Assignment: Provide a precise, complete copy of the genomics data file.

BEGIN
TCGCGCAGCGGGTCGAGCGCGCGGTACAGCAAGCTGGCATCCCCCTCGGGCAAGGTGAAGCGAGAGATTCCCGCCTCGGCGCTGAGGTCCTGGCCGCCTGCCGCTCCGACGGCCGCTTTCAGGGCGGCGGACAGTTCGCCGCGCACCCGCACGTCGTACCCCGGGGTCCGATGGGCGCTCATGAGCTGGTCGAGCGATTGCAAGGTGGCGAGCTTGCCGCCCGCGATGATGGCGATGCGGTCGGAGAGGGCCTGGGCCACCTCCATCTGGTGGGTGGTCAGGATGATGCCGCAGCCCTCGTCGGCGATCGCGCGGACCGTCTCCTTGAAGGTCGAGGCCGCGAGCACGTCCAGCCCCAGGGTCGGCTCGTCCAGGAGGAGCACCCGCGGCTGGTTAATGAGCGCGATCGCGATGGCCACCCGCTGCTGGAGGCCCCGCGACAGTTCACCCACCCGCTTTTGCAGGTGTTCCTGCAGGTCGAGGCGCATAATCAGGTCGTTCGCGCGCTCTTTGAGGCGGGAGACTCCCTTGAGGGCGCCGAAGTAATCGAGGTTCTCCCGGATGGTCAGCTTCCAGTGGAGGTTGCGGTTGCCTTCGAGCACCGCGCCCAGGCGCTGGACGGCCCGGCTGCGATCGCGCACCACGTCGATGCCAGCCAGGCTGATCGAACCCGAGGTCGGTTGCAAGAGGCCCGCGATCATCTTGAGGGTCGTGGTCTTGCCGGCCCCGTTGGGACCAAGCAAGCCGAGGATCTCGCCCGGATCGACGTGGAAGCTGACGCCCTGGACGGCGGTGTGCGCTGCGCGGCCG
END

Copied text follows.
TCGCGCAGCGGGTCGAGCGCGCGGTACAGCAAGCTGGCATCCCCCTCGGGCAAGGTGAAGCGAGAGATTCCCGCCTCGGCGCTGAGGTCCTGGCCGCCTGCCGCTCCGACGGCCGCTTTCAGGGCGGCGGACAGTTCGCCGCGCACCCGCACGTCGTACCCCGGGGTCCGATGGGCGCTCATGAGCTGGTCGAGCGATTGCAAGGTGGCGAGCTTGCCGCCCGCGATGATGGCGATGCGGTCGGAGAGGGCCTGGGCCACCTCCATCTGGTGGGTGGTCAGGATGATGCCGCAGCCCTCGTCGGCGATCGCGCGGACCGTCTCCTTGAAGGTCGAGGCCGCGAGCACGTCCAGCCCCAGGGTCGGCTCGTCCAGGAGGAGCACCCGCGGCTGGTTAATGAGCGCGATCGCGATGGCCACCCGCTGCTGGAGGCCCCGCGACAGTTCACCCACCCGCTTTTGCAGGTGTTCCTGCAGGTCGAGGCGCATAATCAGGTCGTTCGCGCGCTCTTTGAGGCGGGAGACTCCCTTGAGGGCGCCGAAGTAATCGAGGTTCTCCCGGATGGTCAGCTTCCAGTGGAGGTTGCGGTTGCCTTCGAGCACCGCGCCCAGGCGCTGGACGGCCCGGCTGCGATCGCGCACCACGTCGATGCCAGCCAGGCTGATCGAACCCGAGGTCGGTTGCAAGAGGCCCGCGATCATCTTGAGGGTCGTGGTCTTGCCGGCCCCGTTGGGACCAAGCAAGCCGAGGATCTCGCCCGGATCGACGTGGAAGCTGACGCCCTGGACGGCGGTGTGCGCTGCGCGGCCG